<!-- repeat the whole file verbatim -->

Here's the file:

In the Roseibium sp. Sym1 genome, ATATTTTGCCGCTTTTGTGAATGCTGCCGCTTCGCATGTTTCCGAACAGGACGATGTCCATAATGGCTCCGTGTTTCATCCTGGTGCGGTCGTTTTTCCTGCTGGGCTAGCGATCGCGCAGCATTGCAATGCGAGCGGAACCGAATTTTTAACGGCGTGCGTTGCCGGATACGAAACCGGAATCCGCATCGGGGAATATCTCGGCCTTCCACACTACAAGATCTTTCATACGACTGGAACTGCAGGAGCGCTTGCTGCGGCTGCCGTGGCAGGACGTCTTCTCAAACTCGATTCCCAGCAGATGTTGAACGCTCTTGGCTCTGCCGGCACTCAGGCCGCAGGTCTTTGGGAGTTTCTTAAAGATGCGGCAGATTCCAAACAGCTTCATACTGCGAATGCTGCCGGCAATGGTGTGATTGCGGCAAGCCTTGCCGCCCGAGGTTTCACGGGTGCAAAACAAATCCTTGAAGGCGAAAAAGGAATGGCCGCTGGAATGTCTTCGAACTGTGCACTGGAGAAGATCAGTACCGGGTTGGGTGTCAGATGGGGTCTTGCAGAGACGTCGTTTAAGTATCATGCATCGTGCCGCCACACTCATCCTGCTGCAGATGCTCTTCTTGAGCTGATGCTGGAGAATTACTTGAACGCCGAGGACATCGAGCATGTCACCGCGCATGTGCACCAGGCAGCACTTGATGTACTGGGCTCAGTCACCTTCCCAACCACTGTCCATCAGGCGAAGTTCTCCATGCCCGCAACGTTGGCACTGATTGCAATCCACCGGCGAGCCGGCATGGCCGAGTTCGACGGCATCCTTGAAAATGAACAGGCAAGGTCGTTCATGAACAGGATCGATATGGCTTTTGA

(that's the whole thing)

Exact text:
In the Roseibium sp. Sym1 genome, ATATTTTGCCGCTTTTGTGAATGCTGCCGCTTCGCATGTTTCCGAACAGGACGATGTCCATAATGGCTCCGTGTTTCATCCTGGTGCGGTCGTTTTTCCTGCTGGGCTAGCGATCGCGCAGCATTGCAATGCGAGCGGAACCGAATTTTTAACGGCGTGCGTTGCCGGATACGAAACCGGAATCCGCATCGGGGAATATCTCGGCCTTCCACACTACAAGATCTTTCATACGACTGGAACTGCAGGAGCGCTTGCTGCGGCTGCCGTGGCAGGACGTCTTCTCAAACTCGATTCCCAGCAGATGTTGAACGCTCTTGGCTCTGCCGGCACTCAGGCCGCAGGTCTTTGGGAGTTTCTTAAAGATGCGGCAGATTCCAAACAGCTTCATACTGCGAATGCTGCCGGCAATGGTGTGATTGCGGCAAGCCTTGCCGCCCGAGGTTTCACGGGTGCAAAACAAATCCTTGAAGGCGAAAAAGGAATGGCCGCTGGAATGTCTTCGAACTGTGCACTGGAGAAGATCAGTACCGGGTTGGGTGTCAGATGGGGTCTTGCAGAGACGTCGTTTAAGTATCATGCATCGTGCCGCCACACTCATCCTGCTGCAGATGCTCTTCTTGAGCTGATGCTGGAGAATTACTTGAACGCCGAGGACATCGAGCATGTCACCGCGCATGTGCACCAGGCAGCACTTGATGTACTGGGCTCAGTCACCTTCCCAACCACTGTCCATCAGGCGAAGTTCTCCATGCCCGCAACGTTGGCACTGATTGCAATCCACCGGCGAGCCGGCATGGCCGAGTTCGACGGCATCCTTGAAAATGAACAGGCAAGGTCGTTCATGAACAGGATCGATATGGCTTTTGA